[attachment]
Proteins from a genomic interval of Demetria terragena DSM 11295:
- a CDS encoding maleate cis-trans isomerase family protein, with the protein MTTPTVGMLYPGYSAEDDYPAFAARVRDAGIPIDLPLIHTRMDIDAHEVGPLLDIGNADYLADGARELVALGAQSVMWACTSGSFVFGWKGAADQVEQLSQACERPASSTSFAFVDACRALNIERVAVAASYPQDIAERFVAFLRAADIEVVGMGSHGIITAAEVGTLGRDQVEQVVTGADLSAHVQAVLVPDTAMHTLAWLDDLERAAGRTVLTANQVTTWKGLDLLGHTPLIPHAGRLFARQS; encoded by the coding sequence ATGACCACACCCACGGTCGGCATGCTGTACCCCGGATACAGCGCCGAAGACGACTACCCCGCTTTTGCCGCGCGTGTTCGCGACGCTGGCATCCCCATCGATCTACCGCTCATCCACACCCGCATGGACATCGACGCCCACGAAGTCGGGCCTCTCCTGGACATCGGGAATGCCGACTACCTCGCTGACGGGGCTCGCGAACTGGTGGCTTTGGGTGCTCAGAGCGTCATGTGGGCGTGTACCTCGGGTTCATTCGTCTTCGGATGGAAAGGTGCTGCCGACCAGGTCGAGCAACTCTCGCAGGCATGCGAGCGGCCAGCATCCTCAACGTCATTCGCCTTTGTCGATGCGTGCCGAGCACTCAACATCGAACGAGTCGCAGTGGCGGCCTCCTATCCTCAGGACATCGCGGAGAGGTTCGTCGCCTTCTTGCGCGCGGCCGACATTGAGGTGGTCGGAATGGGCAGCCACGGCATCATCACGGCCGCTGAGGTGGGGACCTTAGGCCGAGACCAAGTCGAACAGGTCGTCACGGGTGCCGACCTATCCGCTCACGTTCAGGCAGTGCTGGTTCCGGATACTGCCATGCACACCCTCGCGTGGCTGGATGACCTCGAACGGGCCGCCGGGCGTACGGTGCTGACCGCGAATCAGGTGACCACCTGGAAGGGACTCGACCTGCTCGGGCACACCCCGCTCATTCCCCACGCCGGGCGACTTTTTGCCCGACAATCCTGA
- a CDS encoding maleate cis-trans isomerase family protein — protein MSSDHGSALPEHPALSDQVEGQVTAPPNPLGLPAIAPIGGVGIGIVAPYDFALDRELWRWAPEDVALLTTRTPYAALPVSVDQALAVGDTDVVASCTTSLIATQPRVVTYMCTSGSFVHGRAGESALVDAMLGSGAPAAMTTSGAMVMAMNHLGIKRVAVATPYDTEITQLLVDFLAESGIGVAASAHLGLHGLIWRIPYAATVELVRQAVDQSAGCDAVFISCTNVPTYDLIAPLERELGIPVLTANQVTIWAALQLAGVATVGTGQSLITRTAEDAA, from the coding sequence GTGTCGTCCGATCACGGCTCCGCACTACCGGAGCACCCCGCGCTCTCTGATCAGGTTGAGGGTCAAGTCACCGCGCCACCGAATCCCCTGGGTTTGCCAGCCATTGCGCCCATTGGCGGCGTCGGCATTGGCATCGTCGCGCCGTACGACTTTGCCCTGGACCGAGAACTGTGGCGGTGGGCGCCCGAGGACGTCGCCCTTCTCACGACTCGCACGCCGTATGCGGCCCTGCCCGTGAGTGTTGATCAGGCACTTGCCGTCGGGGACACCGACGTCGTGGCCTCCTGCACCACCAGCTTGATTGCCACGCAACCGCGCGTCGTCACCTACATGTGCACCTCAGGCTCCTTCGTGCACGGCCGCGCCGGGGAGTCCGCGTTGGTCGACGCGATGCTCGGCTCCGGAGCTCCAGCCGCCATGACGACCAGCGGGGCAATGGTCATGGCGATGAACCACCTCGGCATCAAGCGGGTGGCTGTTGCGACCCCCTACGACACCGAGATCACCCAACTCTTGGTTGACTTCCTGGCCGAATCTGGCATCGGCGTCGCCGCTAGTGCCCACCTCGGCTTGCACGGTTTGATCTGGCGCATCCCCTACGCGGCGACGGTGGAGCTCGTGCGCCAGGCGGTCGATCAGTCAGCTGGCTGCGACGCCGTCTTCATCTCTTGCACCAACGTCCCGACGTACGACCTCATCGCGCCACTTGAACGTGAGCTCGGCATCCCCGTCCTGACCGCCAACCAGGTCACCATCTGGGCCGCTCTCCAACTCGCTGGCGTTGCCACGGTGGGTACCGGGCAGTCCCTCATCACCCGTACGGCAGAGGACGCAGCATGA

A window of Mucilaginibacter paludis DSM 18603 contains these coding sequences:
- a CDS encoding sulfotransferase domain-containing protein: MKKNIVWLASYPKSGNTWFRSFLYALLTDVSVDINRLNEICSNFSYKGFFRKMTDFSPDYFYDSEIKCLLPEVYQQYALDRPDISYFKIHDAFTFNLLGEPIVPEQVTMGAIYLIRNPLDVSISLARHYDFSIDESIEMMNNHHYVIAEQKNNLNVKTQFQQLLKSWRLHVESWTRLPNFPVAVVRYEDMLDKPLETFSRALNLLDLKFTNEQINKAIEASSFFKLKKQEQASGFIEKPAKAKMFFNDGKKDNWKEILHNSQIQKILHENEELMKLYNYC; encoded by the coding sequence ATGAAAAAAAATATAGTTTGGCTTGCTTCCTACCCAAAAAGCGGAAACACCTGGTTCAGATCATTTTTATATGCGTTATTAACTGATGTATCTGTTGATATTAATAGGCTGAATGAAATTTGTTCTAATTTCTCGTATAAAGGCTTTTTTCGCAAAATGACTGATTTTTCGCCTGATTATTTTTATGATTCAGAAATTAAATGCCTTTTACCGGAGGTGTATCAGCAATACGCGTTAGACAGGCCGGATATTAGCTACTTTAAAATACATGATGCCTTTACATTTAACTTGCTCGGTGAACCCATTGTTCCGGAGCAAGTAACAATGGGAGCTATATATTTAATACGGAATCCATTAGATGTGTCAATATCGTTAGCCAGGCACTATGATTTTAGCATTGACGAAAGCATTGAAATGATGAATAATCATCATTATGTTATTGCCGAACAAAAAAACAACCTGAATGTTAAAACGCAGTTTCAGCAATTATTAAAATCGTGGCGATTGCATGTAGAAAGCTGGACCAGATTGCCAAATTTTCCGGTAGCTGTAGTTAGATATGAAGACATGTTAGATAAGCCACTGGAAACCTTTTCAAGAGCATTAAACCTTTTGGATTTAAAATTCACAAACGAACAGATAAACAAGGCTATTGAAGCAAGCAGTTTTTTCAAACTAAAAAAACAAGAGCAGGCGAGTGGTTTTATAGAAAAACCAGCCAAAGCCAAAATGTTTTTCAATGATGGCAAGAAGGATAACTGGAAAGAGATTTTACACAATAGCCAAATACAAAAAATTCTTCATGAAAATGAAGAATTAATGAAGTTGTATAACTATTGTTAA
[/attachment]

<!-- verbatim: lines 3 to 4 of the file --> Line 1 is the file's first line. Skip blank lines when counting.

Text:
- a CDS encoding maleate cis-trans isomerase family protein — protein MSSDHGSALPEHPALSDQVEGQVTAPPNPLGLPAIAPIGGVGIGIVAPYDFALDRELWRWAPEDVALLTTRTPYAALPVSVDQALAVGDTDVVASCTTSLIATQPRVVTYMCTSGSFVHGRAGESALVDAMLGSGAPAAMTTSGAMVMAMNHLGIKRVAVATPYDTEITQLLVDFLAESGIGVAASAHLGLHGLIWRIPYAATVELVRQAVDQSAGCDAVFISCTNVPTYDLIAPLERELGIPVLTANQVTIWAALQLAGVATVGTGQSLITRTAEDAA, from the coding sequence GTGTCGTCCGATCACGGCTCCGCACTACCGGAGCACCCCGCGCTCTCTGATCAGGTTGAGGGTCAAGTCACCGCGCCACCGAATCCCCTGGGTTTGCCAGCCATTGCGCCCATTGGCGGCGTCGGCATTGGCATCGTCGCGCCGTACGACTTTGCCCTGGACCGAGAACTGTGGCGGTGGGCGCCCGAGGACGTCGCCCTTCTCACGACTCGCACGCCGTATGCGGCCCTGCCCGTGAGTGTTGATCAGGCACTTGCCGTCGGGGACACCGACGTCGTGGCCTCCTGCACCACCAGCTTGATTGCCACGCAACCGCGCGTCGTCACCTACATGTGCACCTCAGGCTCCTTCGTGCACGGCCGCGCCGGGGAGTCCGCGTTGGTCGACGCGATGCTCGGCTCCGGAGCTCCAGCCGCCATGACGACCAGCGGGGCAATGGTCATGGCGATGAACCACCTCGGCATCAAGCGGGTGGCTGTTGCGACCCCCTACGACACCGAGATCACCCAACTCTTGGTTGACTTCCTGGCCGAATCTGGCATCGGCGTCGCCGCTAGTGCCCACCTCGGCTTGCACGGTTTGATCTGGCGCATCCCCTACGCGGCGACGGTGGAGCTCGTGCGCCAGGCGGTCGATCAGTCAGCTGGCTGCGACGCCGTCTTCATCTCTTGCACCAACGTCCCGACGTACGACCTCATCGCGCCACTTGAACGTGAGCTCGGCATCCCCGTCCTGACCGCCAACCAGGTCACCATCTGGGCCGCTCTCCAACTCGCTGGCGTTGCCACGGTGGGTACCGGGCAGTCCCTCATCACCCGTACGGCAGAGGACGCAGCATGA

A window of Mucilaginibacter paludis DSM 18603 contains these coding sequences: